Chicanx & Latinx alumni news from UCSC
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Alumni Voices

Reyna Grande

¡Saludos! My name is Reyna Grande (Kresge, ’99) and I majored in literature (creative writing) and film & video. I’m so grateful to be a full-time writer, advocating for my immigrant community through the stories I write. This was the dream that took me to Santa Cruz in the first place.


Surrounded by all that natural beauty, I was encouraged to keep dreaming, to keep holding fast to the vision of the life I wanted to have. In Santa Cruz, I learned how to hold myself accountable for my own progress, how to keep my priorities straight, how to make my own

decisions, and own up to my mistakes. It was there where I learned to love trees and heard the word “compost” for the first time and met my first vegan and vegetarian friends. Leaving Los Angeles to go to Santa Cruz meant stepping out of my comfort zone, exposing myself to a different kind of lifestyle, and learning how to handle myself in new environments. But the best thing that happened in Santa Cruz was walking across the stage to receive my diploma and become the first in my family to graduate from university. My father only went to third grade, my mother sixth grade, and my maternal grandfather was illiterate. But here I am now, a university graduate. I did it for me, for them, for the future generations in my family.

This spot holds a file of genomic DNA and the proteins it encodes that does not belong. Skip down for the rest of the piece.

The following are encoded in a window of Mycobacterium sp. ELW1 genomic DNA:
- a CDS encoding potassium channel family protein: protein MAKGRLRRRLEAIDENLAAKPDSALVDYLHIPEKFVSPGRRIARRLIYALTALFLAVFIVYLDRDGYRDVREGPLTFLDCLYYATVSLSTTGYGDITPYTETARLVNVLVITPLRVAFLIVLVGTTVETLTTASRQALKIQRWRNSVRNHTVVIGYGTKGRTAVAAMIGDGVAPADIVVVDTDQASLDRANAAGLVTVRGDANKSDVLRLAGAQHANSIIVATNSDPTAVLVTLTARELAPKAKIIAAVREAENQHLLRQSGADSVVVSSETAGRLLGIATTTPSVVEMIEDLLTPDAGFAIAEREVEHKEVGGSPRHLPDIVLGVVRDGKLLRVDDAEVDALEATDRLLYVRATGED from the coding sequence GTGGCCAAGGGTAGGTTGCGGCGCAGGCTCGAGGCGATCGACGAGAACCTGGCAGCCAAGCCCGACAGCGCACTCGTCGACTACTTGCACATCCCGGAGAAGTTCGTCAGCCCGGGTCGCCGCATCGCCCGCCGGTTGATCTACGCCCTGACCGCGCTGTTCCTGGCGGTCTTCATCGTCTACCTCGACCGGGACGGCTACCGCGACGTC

My time at UCSC has truly come to define my writing career. It was there where I learned about the writing craft and honed my skills. It was there where I learned to defend my stories, especially in classes where my teachers critiqued my culture instead of my craft. Back in the 1990s, when the student body at UCSC was only 13% Latinx, it was challenging being a Latina aspiring writer. I felt out of place and struggled to connect with my white professors and peers. But I was fortunate to meet professors who nurtured and encouraged my dreams, and to this day, they are still a big part of my life—Marta Navarro, my Spanish and Chicano Literature teacher, and Micah Perks, my creative writing teacher. These were the two teachers who, through the years, have guided me on my path toward becoming the woman and writer I am today. It was there in Santa Cruz, where I attended my first protest, where I wrote my first collection of stories, where I put on a play I wrote, and where I began my first novel, which was published a few years after graduation (It was rejected 26 times by publishers, but in Santa Cruz, I learned how to fight for my stories).